The pathophysiology of cardiac hypertrophy is clearly associated with increased oxidative stress. A large body of evidence has demonstrated that ROS generated by NOX is a major source during the progression of cardiac remodeling [3, 4]. Moreover, a flavonoid, NOB, possesses anti-oxidative properties. However, knowledge of the protective effect of NOB on cardiac hypertrophy is still lacking. Here, we found that (1) NOB treatment attenuated cardiac hypertrophy, myocardial fibrosis and LV dysfunction; (2) NOB alleviated increased ER stress and myocyte apoptosis; and (3) NOX2 knockdown in NRCMs mitigated the ER stress induced by PE. Taken together, these findings suggested that NOB may potentially be an ideal therapeutic agent for the treatment of heart failure (Fig. 7).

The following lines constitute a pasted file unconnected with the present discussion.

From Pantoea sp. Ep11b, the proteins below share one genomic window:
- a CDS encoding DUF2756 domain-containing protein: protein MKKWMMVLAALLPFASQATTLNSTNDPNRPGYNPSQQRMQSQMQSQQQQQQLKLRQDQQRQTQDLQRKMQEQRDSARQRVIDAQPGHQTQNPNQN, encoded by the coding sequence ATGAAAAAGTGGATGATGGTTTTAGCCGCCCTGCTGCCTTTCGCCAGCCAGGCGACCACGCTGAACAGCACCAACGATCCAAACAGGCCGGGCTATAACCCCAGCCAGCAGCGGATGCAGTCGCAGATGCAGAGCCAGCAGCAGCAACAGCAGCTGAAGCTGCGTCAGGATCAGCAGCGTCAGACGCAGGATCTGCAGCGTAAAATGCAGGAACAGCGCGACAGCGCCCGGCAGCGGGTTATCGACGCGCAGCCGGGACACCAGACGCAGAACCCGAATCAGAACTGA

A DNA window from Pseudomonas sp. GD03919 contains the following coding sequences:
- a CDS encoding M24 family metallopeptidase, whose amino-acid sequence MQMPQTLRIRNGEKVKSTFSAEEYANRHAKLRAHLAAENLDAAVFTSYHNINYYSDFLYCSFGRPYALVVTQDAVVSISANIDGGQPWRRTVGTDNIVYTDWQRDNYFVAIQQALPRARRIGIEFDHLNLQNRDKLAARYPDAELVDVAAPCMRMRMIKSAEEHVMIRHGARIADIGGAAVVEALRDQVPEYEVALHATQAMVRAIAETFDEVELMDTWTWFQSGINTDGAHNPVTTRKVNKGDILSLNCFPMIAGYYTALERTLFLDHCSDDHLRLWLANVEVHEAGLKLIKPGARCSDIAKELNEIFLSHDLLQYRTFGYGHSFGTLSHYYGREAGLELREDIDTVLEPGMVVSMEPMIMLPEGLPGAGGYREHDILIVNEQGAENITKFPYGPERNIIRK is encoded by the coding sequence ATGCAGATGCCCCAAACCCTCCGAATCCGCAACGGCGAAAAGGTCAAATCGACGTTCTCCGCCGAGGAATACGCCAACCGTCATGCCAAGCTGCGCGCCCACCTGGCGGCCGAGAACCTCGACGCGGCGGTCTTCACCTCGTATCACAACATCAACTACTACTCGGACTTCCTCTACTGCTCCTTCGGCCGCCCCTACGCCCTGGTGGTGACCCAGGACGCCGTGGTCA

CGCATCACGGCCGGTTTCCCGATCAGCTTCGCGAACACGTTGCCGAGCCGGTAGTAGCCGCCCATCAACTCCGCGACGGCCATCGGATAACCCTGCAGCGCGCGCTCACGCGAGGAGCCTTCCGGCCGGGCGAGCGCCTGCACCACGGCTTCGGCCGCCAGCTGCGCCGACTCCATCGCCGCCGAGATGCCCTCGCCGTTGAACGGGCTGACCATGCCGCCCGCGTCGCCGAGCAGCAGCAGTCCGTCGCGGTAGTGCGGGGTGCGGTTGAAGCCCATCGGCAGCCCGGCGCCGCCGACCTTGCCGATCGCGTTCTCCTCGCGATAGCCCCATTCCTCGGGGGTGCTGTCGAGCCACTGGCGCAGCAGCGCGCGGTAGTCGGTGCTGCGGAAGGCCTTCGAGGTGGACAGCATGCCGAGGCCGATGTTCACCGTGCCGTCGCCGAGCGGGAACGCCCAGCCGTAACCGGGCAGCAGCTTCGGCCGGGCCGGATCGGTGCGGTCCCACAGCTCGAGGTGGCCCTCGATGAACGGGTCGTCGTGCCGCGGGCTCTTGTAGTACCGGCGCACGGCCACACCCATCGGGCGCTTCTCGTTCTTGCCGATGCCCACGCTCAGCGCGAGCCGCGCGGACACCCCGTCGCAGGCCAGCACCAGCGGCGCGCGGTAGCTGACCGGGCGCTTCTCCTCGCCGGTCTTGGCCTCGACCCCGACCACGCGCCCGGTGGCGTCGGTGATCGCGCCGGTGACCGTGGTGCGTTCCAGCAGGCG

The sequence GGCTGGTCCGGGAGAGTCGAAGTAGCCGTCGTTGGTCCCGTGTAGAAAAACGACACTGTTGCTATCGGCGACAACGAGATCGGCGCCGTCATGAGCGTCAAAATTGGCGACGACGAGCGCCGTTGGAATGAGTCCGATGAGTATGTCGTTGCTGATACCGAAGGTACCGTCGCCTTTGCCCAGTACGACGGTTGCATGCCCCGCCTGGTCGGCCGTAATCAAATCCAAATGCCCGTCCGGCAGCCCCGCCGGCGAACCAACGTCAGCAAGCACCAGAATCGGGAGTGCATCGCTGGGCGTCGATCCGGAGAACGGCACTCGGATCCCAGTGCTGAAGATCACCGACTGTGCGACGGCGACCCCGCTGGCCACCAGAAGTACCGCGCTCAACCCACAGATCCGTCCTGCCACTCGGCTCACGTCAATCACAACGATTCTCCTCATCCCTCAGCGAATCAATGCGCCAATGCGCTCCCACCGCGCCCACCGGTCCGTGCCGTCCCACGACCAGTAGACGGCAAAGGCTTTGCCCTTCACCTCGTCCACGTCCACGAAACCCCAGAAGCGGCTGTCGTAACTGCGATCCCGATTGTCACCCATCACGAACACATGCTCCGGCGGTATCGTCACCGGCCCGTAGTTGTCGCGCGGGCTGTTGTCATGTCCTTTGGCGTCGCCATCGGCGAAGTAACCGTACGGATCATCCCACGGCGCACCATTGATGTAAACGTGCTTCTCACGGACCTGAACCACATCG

Under pathological conditions of pressure and/or volume overload, NADPH oxidase becomes overly stimulated, and results in the production of excess oxidants and aggravated oxidative stress [19]. NOX consists of membrane [NOX2 and p22phox] and cytosolic [p47phox, p40 phox, p67 phox] isoforms [20]. NOX2 utilizes NADPH to reduce molecular oxygen to O2- and is expressed in endothelial cells, cardiomyocytes, fibroblasts and vascular smooth muscle cells. Several studies have indicated that NOX2 expression is higher in the infarcted area of human cardiac tissues, and NOX2 knockout mice alleviated post-MI fibrosis and left ventricular dysfunction [21, 22]. Additional research studies have revealed that NOX2-deficient mice was less vulnerable to cardiac hypertrophy and fibrosis induced by Ang II infusion. Here, we found that NOB can alleviate cardiac dysfunction and fibrosis induced by pressure overload via inhibition of oxidative stress, a protective mechanism might be partly attributed to a reduced expression of NOX2. The capacity of NOB to alleviate cardiac hypertrophy in vitro was corroborated using NRCMs stimulated by PE, and NOB treatment could inhibit ROS generation and NOX2 expression. Previous data indicated that ROS production mediated by NOX2 was major source in phenylephrine-induced hypertrophy of H9C2 cells [23]. Furthermore, NOB attenuated the PE-induced ROS production in NRCMs, whereas the increased NOX4 mRNA and protein expression observed in NOB-treated NRCMs was not dramatically inhibited.